Sustainable development: a major challenge for the construction industry

door Philip Vanmontfort
40% of energy use worldwide, one-third of greenhouse gas emissions worldwide, and one of the most significant waste streams generated within the EU: the construction industry has much to give to sustainable development. Photo: Pixabay (free).

The construction industry is responsible for 40% of energy use, one-third of greenhouse gas emissions worldwide, and has one of the most significant waste streams generated within the EU. In the Sustainabuild project, PXL and three international partners develop an analytical framework, an international course and handbook to start turning the tide.

Sustainable development

The construction industry has much to give to sustainable development. Energy efficiency, carbon neutrality and waste management are essential both in the construction process and in the end products: buildings, houses, and homes. The life cycle assessment emphasizes that the building phase is not the only one to be considered when evaluating the impact of the construction on climate and nature overall. Good and thorough design, wise living, well-planned maintenance and renovation, and finally, careful demolition, reuse and circularity have significantly impacted climate and nature over the years.

Future-oriented curricula

The fight against climate change is an urgent topic on national, EU and global scenes, recognizing the crucial role of higher education institutions in contributing to the changes needed to become climate neutral by 2050. Developing competencies and future-oriented curricula that meet the needs of the academic world, companies, public bodies and citizens (the so-called ‘quadruple helix’) is highly required, as the construction industry holds great responsibility and potential for supporting this agenda. Developing green sectorial skills and future-oriented curricula is essential and prepares students, lecturers, and practitioners to become actual change factors.


In the Sustainabuild project, the higher education institutions UCN (Denmark), SAMK (Finland) and PXL (Belgium), and the Spanish research institute CTCON developed a strategic analytical framework on how to integrate United Nations’ Sustainable Development Goals (SDGs) into construction projects. The framework – based on national surveys and focus group interivews – provides insights into the current state of implementation of the SDGs in the Danish, Finnish, Belgian and Spanish construction sector. These valuable insights will now be used for developing a new international bachelor course for (construction) engineering students, and for a handbook aimed at practictioners in the construction industry.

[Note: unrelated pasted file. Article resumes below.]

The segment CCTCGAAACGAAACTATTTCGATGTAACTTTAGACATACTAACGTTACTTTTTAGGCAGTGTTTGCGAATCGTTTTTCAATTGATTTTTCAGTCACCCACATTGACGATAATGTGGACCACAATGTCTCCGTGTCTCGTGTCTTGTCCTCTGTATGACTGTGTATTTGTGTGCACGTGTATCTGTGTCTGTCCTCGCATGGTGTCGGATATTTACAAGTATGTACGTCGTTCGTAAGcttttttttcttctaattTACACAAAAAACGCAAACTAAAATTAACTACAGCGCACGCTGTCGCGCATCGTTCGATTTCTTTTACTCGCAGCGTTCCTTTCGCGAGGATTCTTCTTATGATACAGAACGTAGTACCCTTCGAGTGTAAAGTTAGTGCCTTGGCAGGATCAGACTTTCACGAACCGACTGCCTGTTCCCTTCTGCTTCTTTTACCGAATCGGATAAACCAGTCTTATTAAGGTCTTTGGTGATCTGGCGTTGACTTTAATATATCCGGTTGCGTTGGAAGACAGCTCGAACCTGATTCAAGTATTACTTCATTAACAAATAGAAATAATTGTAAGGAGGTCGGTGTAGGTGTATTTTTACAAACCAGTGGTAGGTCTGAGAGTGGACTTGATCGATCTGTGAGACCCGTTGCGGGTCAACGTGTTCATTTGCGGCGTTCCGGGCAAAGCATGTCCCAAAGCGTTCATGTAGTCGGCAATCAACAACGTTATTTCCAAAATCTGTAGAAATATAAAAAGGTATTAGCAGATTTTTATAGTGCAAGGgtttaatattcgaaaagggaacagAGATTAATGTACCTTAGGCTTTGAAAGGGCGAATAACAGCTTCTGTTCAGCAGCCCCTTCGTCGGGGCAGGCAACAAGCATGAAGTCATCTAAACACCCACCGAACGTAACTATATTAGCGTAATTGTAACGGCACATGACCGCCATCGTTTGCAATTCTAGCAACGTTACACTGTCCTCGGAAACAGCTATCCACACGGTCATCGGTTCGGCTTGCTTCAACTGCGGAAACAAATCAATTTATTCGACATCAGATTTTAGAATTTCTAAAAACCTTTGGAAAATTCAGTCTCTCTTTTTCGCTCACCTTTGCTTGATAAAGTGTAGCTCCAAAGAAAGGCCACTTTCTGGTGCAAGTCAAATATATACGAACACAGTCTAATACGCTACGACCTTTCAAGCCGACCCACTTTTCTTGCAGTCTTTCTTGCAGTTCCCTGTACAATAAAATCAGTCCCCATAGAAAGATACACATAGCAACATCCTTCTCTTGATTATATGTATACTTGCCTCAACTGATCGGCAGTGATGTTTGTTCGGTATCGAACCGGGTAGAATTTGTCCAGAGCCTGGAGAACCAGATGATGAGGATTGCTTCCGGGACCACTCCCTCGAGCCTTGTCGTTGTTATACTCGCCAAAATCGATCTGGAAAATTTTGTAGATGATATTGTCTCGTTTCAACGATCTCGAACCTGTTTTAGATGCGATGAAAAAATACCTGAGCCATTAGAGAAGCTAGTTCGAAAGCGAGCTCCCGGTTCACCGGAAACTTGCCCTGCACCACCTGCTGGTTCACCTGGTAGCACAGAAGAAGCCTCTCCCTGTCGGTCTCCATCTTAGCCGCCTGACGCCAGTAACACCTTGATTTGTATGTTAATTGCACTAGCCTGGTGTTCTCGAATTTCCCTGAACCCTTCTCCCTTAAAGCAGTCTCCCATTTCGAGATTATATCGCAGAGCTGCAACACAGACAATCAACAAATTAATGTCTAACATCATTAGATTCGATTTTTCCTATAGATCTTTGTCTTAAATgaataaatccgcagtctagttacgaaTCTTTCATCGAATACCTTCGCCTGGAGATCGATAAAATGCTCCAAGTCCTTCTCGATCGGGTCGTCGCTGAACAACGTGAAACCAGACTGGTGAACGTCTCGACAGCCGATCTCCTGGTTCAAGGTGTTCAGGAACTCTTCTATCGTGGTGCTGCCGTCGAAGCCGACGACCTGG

Main observations

The full report (analytical framework) can be downloaded on the Sustainabuild website. Here are a few observations that deserve to be highlighted:

  • Although there is a wide variety of documents dealing with SDGs and environmental sustainability in the construction industry, educational and dissemination materials are currently lacking.
  • Any action with regard to the implementation of the SDGs in the construction industry, should be approached from both European Union and national points of view. Implementation of the SDGs should always be cost-effective and backed up by politicial support.
  • In general, companies consider the implementation of the SDGs as an opportunity to reduce the environmental impact and improve the efficiency of their services.
  • Currently, SDGs are not strongly focused on in the higher education curricula in the partner countries. However, professors, lecturers and teachers are committed, and most are willing to make future changes to include SDGs related to the construction industry.
  • There are significant differences between the partner countries regarding the commitment of public bodies to implement SDGs in the construction industry. Denmark and Spain seem to be making great effort, whereas Belgium seems less committed.
  • Citizens generally believe that government is the institution that should be involved most in implementing SDGs in the construction industry. Furthermore they think that this would improve quality of life, protection of nature and the construction sector’s reputation, although it may raise taxes.
  • In addition to knowledge and hard skills, awareness and soft skills is a very important aspect to be addressed in both educational and dissemination projects.
  • After reviewing the literature, the following topics were considered important for the international course to be developed:
    • sustainability & life cycle assessment methods;
    • digitization to promote sustainability;
    • energy efficiency and low carbon footprint;
    • circular construction;
    • social sustainability.
  • The surveys and focus group interviews showed relevant information with regard to the SDGs most frequently referred to when dealing with the construction industry (see diagram). However, respondents emphasize the importance of addressing the SDGs from a holistic point of view. Consequently, the course and handbook to be developed should follow this holistic approach, considering the implications of as many SDGs as possible.
Which SDGs are most frequently referred to when dealing with the construction industry?

To be continued…

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Sustainabuild is a KA Erasmus+ project co-funded by the European Union (KA220-HED-2A679FA9).

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